John Cunningham’s article Central and Eastern Europe 30 Years On (Solidarity 529) was really interesting and thought provoking.
John’s describes and analyzes how the European Union’s Single Market and the operation of “free movement” led to the devastation of what were once reasonably advanced and self sufficient economies and societies, with the loss of significant proportions of mainly younger, more economically active parts of their populations, and their subjugation as part of the “core-periphery” model to almost semi colonial and exploited status within the EU.
I think this amounts to a devastating critique of the EU as it actually is rather than what we would like it to be and does suggest there is a basis for a Left argument against the EU and for Brexit.
We do need to balance a genuine right to move and work against being subject to blind and destructive market forces, and with the right to plan for balanced economies and the allocation of resources, including labour.
I agree a central problem for the Central and Eastern European states was the “failure to develop a democratic socialist alternative to the neoliberalism foisted on them by the USA and EU”, but that was inherent in the nature of the collapse of (bureaucratic/state) socialism which happened in 1989.
The loss of state power by the communist and socialist forces in those countries led inexorably and inevitably to the restoration of capitalism, and in its rawest and most brutal forms.
The “results of the Second World War” (to use a post-war Soviet phrase) meant that the feudal, capitalist, and in some cases fascist regimes in central and Eastern Europe had been smashed and were under Red Army domination.
It was obvious that the USSR would use these countries as a cordon sanitaire to protect the Soviet Motherland from future existential threats as represented by Nazism, Fascism and capitalism.
The Soviets were initially open as to the nature of the regimes they wished to see behind the iron shield of the Soviet Red Army. The “people’s democracy” concept provided a genuine opportunity for pluralistic, democratic, participatory models for progressive social and economic advance in these countries. Martin Myant has discussed this in careful and thoughtful detail in his Socialism and Democracy in Czechoslovakia 1945-48 and The Crisis of Polish Socialism, and also Donald Sassoon in his The Strategy of the Italian Communist Party.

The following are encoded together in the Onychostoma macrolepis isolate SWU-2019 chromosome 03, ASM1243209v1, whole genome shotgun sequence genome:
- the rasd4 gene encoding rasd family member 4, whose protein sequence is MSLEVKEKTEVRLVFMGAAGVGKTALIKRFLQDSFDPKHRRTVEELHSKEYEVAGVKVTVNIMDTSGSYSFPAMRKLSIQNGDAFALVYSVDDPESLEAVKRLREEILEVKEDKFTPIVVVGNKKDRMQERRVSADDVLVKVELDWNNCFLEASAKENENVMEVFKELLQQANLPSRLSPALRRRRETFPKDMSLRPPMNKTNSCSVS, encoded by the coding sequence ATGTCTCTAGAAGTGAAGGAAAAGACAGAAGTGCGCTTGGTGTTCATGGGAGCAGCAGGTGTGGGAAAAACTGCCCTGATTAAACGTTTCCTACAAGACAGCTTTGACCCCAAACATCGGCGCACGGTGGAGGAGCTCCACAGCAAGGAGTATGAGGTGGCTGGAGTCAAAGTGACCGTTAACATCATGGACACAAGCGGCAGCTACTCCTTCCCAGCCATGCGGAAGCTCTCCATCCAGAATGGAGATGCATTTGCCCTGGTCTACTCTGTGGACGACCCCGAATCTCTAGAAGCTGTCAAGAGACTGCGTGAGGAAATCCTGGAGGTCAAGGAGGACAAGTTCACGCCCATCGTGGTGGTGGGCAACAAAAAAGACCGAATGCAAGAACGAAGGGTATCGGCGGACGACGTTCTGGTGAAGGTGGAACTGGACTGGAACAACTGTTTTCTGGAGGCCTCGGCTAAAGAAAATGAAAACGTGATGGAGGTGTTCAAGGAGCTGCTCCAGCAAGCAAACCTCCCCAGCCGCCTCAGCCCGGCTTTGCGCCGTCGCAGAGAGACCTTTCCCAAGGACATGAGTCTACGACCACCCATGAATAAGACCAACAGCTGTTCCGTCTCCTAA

Instead, Churchill’s “Iron Curtain” speech, the aggressive policies of the Truman Administration, which had tested out its new nuclear weapon on Japan, was extremely keen to use its then nuclear monopoly to threaten the Soviet Union and with total extermination. Genuinely popular Communist Parties in Italy and France – who had played absolutely key roles in the resistance to Nazi and fascist occupations and who had often fought bravely and suffered enormously – were systematically excluded and blackmailed out of Government.
The inevitable reaction, response and consequences in central and eastern Europe was a tightening of the communist influenced regimes there, specifically to resist massive subversions being attempted by the US and British powers, resulting in what become the authoritarian regimes which lasted until 1989, what I would call the national security states.
By the 1970s, it was clear that, whatever the strengths and achievements of the Soviet model of socialism and those imposed in Eastern Europe, these were badly in need of major structural reform and transformation, as they started to significantly lag behind the Western economies, especially with regard to productivity, dynamism and innovation.
The achievement of strategic nuclear and military parity by the USSR with Western imperialism around the same time may have provided a final opportunity to consolidate and structurally reform the existing models of socialism, but this was not taken up. This instead probably produced complacency as part of what become known as the period of stagnation.
Greater democracy within the ruling Communist Parties could and should have led to renewal of leaderships, greater democratic engagement with wider forces in society and stimulated awareness and understanding of the need for modernisation and reform. In short, we needed a planned strategic transition from the old command and administer model of socialism to more democratic, participatory and pluralistic ones.
This was not provided by either the Gorbachev leadership in the USSR or the rolling collapse of socialism across Europe in 1989.